Well, Ramona’s brewery population has just doubled! With the addition of Smoking Cannon, right off Main Street, downtown Ramona now has two working breweries.
Smoking Cannon’s substantial charm lies in the fact that everything about the place—the concept, the tasting room, the beer lineup—reflects the passion and engaging hospitality of owners Natalie Phillips and Mike Nelson. The space has a distinctly handcrafted feel to it— one that invites patrons to relax and chat with Natalie as well as with other visitors. The Civil War theme and historical décor add unique interest, and the long, communal tables that dominate the tasting space facilitate social interaction and make this brewery especially fun to visit.
Mike brews a nice variety of styles (each beer is named after a specific type of Civil War cannon), many of which are clean, simple, and straightforward. A few of his more offbeat styles, such as his Blakeley Chili Ale, Phoenix Vanilla Cream, and Paxton Smoked Peanut Butter Ale, are notable for their creativity, balance, and restraint. Also on offer are Natalie’s homemade sodas and cold brew coffee, which you can have straight up or mixed into one of her many beer/soda combos (her ginger beer mixed with the session IPA is particularly tasty).
10 Barrel Brewing
This is the most controversial brewery ever to open in San Diego. Why? Because it’s not independently owned by San Diegans; it’s owned by AB InBev (Anheuser-Busch). Of course, there’s nothing inherently wrong with being owned by a large corporation, but the arrival of 10 Barrel caused many local independent brewers to protest what they saw as an appropriation of the “San Diego Craft Brand” by outsiders who were not a true part of the San Diego craft community. Does this matter? Only if you’re a consumer who feels strongly about supporting local and independent brewing concerns.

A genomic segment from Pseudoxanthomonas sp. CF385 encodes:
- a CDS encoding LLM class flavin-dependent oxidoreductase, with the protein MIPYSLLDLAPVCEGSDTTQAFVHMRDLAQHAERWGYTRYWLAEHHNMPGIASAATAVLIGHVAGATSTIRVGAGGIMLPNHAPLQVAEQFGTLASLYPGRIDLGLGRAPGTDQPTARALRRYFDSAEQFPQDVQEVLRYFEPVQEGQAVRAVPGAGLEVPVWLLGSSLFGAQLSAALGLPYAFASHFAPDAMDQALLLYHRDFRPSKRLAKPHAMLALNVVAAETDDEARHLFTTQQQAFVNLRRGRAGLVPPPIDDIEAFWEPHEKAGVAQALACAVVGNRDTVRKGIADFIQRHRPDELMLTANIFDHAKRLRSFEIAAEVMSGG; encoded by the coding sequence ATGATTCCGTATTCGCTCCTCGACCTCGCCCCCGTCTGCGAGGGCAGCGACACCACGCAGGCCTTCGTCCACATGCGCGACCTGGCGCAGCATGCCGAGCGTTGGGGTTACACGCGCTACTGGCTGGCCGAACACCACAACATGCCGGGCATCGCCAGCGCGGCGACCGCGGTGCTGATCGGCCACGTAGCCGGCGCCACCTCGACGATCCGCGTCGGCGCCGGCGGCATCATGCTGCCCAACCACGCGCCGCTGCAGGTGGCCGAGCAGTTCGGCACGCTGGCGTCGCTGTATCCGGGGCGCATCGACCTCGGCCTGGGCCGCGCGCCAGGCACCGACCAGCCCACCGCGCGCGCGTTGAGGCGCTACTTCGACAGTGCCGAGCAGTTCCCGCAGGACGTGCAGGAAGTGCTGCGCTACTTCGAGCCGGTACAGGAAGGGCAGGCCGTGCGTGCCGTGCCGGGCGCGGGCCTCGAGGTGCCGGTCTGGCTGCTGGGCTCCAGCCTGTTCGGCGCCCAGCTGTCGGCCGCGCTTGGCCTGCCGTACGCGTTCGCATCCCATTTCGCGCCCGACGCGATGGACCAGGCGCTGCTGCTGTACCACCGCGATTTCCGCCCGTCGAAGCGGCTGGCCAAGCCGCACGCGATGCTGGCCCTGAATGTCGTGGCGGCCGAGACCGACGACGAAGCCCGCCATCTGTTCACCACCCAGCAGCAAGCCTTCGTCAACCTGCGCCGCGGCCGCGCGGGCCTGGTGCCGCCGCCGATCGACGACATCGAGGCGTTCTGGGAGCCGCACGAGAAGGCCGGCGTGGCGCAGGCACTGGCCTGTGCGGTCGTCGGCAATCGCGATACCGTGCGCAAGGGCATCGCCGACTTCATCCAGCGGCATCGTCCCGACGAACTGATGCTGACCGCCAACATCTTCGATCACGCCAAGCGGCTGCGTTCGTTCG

Regardless of who owns it, the huge 10 Barrel location is spacious, inviting, and beautifully designed. All in all, the tasting room and brewhouse occupy about 9,000 square feet, broken into a cavernous downstairs and a sunny, open-air upstairs bi-level patio that overlooks the developing Maker’s Quarter neighborhood below.
An ambitious variety of more than 20 beers are on tap, including numerous offbeat styles and hybrids (some of the beers are brought down in kegs from 10 Barrel in Bend, Oregon). The lighter beers and hoppy selections were, for the most part, unremarkable (Joe IPA was the standout), but the “Wild Card” creations, such as the quad-like King at War Stock Ale and Clodhopper Harvest Ale (a nicely balanced ESB-style hopped with local Star B Ranch hops) were memorable for their impressive flavors.
Wild Barrel Brewing
Since Stone Brewing Co. trimmed its workforce a while back, lots of Stone alums have been popping up in new projects around town. Among the most recent Stone veterans to re-emerge onto the scene are Bill Sysak and Bill Sobieski. The two Bills are half of the foursome that started Wild Barrel Brewing (the other two being Chris White [not the one from White Labs] and Preston Wesner).
The Wild Barrel tasting space feels spacious and large-scale, just like the giant barrel they’ve outfitted in the room’s center (very cool!). Obviously, these are not guys who like to think small. A wide, long bar offers plenty of room to hang out near the taps, and a collection of tables and ledges throughout the rest of the space offer lots of options, both communal and private. Eventually, a large section of the room will house dozens and dozens of barrels.
Brewer Bill Sobieski is an experienced pro who knows his stuff, and the initial lineup of beers proves that point well. All seven of his opening beers were excellent, each offering generous and enticing aromas and very satisfying flavors (and the colors are beautiful, too!). The hoppy beers on offer—a Citra IPA and an Imperial IPA called Prince of Dankness—both exploded with fresh hop aromas and both had great balance and mouthfeel. The milk stout—Hipster Latte—was packed with bold coffee, chocolate, and caramel aromas and flavors, but remained light, balanced, and mostly dry on the finish. As good as those beers were, the selection of Berliner Weisses, in my opinion, stole the show. Collectively part of their “San Diego Vice” series, the three I tasted were done with guava, Montmorency cherries, and black currant. Bursting with fresh fruit aromas, mildly tart, and jammed with flavor, these beers truly stand out as some of the best weisses in San Diego.